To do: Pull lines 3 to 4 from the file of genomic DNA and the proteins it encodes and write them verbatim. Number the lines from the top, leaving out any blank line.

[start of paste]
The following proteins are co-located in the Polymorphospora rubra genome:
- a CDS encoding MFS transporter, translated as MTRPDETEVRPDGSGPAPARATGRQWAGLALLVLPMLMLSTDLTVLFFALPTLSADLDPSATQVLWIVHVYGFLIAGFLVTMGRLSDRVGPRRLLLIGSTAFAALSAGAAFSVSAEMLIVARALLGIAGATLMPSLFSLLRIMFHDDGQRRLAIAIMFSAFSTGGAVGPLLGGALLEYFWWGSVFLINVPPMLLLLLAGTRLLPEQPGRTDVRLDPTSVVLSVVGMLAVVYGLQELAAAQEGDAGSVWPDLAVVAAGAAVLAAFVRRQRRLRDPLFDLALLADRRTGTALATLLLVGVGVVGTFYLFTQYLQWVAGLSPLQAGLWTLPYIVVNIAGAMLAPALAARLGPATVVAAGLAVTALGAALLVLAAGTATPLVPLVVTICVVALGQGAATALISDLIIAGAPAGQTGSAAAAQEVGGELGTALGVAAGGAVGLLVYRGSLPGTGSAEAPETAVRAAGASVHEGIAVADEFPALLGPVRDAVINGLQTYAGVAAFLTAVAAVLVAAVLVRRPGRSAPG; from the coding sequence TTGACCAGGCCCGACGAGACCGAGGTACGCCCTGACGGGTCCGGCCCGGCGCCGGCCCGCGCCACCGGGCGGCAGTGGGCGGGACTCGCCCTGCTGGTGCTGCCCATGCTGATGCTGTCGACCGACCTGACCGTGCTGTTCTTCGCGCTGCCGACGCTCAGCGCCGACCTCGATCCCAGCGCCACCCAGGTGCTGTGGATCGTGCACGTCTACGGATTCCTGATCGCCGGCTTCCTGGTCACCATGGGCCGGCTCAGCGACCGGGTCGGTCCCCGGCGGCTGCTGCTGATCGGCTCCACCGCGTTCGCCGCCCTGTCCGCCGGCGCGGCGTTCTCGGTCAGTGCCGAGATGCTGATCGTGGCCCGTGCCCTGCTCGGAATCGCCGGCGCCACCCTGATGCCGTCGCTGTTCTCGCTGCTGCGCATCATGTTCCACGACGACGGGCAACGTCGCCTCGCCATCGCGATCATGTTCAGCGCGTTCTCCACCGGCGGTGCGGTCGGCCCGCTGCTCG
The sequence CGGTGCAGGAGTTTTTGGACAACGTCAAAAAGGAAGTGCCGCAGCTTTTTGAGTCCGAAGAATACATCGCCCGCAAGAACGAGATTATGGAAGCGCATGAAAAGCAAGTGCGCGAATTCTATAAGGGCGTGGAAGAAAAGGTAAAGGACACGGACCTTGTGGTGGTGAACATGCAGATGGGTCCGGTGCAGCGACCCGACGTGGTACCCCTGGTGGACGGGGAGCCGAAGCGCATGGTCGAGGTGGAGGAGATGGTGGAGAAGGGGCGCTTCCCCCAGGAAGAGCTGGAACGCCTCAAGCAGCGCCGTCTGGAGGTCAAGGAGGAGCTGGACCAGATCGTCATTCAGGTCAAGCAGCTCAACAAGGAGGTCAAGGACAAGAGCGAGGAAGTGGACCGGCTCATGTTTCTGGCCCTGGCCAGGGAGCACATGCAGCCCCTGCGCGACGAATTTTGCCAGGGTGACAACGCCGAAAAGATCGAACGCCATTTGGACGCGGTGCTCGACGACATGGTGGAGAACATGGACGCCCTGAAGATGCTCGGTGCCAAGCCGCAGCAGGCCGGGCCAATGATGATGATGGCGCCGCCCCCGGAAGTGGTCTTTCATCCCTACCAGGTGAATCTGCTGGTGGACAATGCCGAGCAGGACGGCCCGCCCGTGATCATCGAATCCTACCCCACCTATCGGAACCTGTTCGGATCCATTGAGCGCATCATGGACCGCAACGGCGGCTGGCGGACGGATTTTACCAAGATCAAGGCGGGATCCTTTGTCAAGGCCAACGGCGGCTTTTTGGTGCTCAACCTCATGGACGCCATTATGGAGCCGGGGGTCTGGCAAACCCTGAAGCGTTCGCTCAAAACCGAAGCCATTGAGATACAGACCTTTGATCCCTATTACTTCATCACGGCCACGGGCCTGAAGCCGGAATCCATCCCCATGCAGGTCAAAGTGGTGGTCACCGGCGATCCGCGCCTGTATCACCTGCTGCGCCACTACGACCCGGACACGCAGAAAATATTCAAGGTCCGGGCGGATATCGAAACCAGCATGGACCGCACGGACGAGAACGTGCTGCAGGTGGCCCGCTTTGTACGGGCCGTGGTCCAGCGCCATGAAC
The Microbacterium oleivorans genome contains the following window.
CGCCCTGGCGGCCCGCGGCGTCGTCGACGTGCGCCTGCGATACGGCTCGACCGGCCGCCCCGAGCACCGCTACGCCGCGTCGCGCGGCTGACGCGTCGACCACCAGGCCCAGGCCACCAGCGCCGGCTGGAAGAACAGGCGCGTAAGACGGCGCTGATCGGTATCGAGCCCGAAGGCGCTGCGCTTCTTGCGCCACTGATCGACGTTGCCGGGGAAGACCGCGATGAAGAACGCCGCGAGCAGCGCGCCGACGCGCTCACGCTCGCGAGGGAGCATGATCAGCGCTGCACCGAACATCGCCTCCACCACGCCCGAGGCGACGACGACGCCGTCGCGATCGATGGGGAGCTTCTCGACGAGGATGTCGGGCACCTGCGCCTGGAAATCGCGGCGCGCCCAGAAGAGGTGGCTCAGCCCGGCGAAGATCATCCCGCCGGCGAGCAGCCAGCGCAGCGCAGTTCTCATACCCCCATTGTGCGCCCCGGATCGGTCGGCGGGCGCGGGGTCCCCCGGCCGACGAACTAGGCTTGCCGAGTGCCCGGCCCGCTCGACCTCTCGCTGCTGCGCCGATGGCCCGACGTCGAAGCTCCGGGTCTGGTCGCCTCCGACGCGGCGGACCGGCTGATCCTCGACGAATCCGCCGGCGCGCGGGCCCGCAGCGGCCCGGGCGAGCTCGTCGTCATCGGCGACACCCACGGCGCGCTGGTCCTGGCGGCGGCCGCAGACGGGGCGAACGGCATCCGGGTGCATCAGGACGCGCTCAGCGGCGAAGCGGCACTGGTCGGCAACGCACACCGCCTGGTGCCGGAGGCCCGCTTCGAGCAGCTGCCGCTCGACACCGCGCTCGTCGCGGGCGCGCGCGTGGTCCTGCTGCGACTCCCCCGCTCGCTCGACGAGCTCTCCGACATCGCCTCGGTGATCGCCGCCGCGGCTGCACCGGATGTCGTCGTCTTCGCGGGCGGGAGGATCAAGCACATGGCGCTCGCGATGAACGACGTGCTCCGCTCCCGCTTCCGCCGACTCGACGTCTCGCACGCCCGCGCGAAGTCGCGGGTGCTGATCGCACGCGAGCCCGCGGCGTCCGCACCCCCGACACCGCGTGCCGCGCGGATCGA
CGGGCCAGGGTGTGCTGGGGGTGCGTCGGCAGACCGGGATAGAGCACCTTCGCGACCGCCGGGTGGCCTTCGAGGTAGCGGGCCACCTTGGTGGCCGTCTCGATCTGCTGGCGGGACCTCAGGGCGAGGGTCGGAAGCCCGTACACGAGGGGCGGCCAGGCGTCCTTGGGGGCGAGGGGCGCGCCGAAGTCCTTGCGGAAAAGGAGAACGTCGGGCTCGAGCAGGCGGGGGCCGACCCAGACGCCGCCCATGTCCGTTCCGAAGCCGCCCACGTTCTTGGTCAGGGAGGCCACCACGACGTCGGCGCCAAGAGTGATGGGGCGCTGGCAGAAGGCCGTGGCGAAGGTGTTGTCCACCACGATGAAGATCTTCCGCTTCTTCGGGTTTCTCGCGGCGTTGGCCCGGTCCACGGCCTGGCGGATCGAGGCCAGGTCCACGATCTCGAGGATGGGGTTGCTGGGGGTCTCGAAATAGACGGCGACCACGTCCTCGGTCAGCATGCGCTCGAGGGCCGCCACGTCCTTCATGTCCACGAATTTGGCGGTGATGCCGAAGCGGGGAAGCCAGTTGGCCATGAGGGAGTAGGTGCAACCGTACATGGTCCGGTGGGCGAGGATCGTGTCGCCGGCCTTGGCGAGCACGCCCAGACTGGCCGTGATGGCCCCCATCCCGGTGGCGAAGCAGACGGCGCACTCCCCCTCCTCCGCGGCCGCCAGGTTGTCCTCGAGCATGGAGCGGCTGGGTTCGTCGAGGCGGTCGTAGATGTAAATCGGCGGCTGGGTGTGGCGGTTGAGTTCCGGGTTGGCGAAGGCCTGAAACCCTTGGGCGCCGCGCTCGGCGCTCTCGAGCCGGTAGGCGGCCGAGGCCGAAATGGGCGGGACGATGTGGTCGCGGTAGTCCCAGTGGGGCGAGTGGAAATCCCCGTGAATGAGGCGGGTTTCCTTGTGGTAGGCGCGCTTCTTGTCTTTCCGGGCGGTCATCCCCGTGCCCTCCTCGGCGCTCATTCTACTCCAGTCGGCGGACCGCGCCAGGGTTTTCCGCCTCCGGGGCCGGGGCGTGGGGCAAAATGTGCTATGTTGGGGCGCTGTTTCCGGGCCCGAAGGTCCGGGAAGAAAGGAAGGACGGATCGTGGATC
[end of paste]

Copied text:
The sequence CGGTGCAGGAGTTTTTGGACAACGTCAAAAAGGAAGTGCCGCAGCTTTTTGAGTCCGAAGAATACATCGCCCGCAAGAACGAGATTATGGAAGCGCATGAAAAGCAAGTGCGCGAATTCTATAAGGGCGTGGAAGAAAAGGTAAAGGACACGGACCTTGTGGTGGTGAACATGCAGATGGGTCCGGTGCAGCGACCCGACGTGGTACCCCTGGTGGACGGGGAGCCGAAGCGCATGGTCGAGGTGGAGGAGATGGTGGAGAAGGGGCGCTTCCCCCAGGAAGAGCTGGAACGCCTCAAGCAGCGCCGTCTGGAGGTCAAGGAGGAGCTGGACCAGATCGTCATTCAGGTCAAGCAGCTCAACAAGGAGGTCAAGGACAAGAGCGAGGAAGTGGACCGGCTCATGTTTCTGGCCCTGGCCAGGGAGCACATGCAGCCCCTGCGCGACGAATTTTGCCAGGGTGACAACGCCGAAAAGATCGAACGCCATTTGGACGCGGTGCTCGACGACATGGTGGAGAACATGGACGCCCTGAAGATGCTCGGTGCCAAGCCGCAGCAGGCCGGGCCAATGATGATGATGGCGCCGCCCCCGGAAGTGGTCTTTCATCCCTACCAGGTGAATCTGCTGGTGGACAATGCCGAGCAGGACGGCCCGCCCGTGATCATCGAATCCTACCCCACCTATCGGAACCTGTTCGGATCCATTGAGCGCATCATGGACCGCAACGGCGGCTGGCGGACGGATTTTACCAAGATCAAGGCGGGATCCTTTGTCAAGGCCAACGGCGGCTTTTTGGTGCTCAACCTCATGGACGCCATTATGGAGCCGGGGGTCTGGCAAACCCTGAAGCGTTCGCTCAAAACCGAAGCCATTGAGATACAGACCTTTGATCCCTATTACTTCATCACGGCCACGGGCCTGAAGCCGGAATCCATCCCCATGCAGGTCAAAGTGGTGGTCACCGGCGATCCGCGCCTGTATCACCTGCTGCGCCACTACGACCCGGACACGCAGAAAATATTCAAGGTCCGGGCGGATATCGAAACCAGCATGGACCGCACGGACGAGAACGTGCTGCAGGTGGCCCGCTTTGTACGGGCCGTGGTCCAGCGCCATGAAC
The Microbacterium oleivorans genome contains the following window.